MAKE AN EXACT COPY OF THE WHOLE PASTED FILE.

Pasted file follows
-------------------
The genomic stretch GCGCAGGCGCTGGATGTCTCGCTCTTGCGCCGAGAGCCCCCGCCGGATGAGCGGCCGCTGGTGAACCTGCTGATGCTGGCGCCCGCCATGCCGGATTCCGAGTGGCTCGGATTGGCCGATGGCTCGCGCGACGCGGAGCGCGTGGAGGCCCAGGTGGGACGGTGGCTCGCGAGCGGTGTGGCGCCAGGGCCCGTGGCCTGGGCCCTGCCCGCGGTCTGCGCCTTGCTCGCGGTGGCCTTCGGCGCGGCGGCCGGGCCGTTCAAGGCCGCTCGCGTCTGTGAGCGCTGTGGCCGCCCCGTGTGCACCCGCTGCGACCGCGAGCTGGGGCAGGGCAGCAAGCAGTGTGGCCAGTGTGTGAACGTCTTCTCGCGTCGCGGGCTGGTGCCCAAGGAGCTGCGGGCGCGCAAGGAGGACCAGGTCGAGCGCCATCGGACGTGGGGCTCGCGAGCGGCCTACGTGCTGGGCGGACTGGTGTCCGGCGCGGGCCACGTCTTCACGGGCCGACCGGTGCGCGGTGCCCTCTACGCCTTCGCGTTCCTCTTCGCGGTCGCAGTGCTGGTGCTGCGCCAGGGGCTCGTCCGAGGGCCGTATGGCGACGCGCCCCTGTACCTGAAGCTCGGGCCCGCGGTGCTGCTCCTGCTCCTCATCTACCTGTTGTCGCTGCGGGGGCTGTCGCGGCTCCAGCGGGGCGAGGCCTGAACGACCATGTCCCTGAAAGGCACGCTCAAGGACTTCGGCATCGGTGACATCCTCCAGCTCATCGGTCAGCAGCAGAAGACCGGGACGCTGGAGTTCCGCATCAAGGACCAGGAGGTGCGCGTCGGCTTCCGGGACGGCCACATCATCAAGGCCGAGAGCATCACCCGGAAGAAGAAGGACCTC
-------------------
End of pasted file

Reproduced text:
The genomic stretch GCGCAGGCGCTGGATGTCTCGCTCTTGCGCCGAGAGCCCCCGCCGGATGAGCGGCCGCTGGTGAACCTGCTGATGCTGGCGCCCGCCATGCCGGATTCCGAGTGGCTCGGATTGGCCGATGGCTCGCGCGACGCGGAGCGCGTGGAGGCCCAGGTGGGACGGTGGCTCGCGAGCGGTGTGGCGCCAGGGCCCGTGGCCTGGGCCCTGCCCGCGGTCTGCGCCTTGCTCGCGGTGGCCTTCGGCGCGGCGGCCGGGCCGTTCAAGGCCGCTCGCGTCTGTGAGCGCTGTGGCCGCCCCGTGTGCACCCGCTGCGACCGCGAGCTGGGGCAGGGCAGCAAGCAGTGTGGCCAGTGTGTGAACGTCTTCTCGCGTCGCGGGCTGGTGCCCAAGGAGCTGCGGGCGCGCAAGGAGGACCAGGTCGAGCGCCATCGGACGTGGGGCTCGCGAGCGGCCTACGTGCTGGGCGGACTGGTGTCCGGCGCGGGCCACGTCTTCACGGGCCGACCGGTGCGCGGTGCCCTCTACGCCTTCGCGTTCCTCTTCGCGGTCGCAGTGCTGGTGCTGCGCCAGGGGCTCGTCCGAGGGCCGTATGGCGACGCGCCCCTGTACCTGAAGCTCGGGCCCGCGGTGCTGCTCCTGCTCCTCATCTACCTGTTGTCGCTGCGGGGGCTGTCGCGGCTCCAGCGGGGCGAGGCCTGAACGACCATGTCCCTGAAAGGCACGCTCAAGGACTTCGGCATCGGTGACATCCTCCAGCTCATCGGTCAGCAGCAGAAGACCGGGACGCTGGAGTTCCGCATCAAGGACCAGGAGGTGCGCGTCGGCTTCCGGGACGGCCACATCATCAAGGCCGAGAGCATCACCCGGAAGAAGAAGGACCTC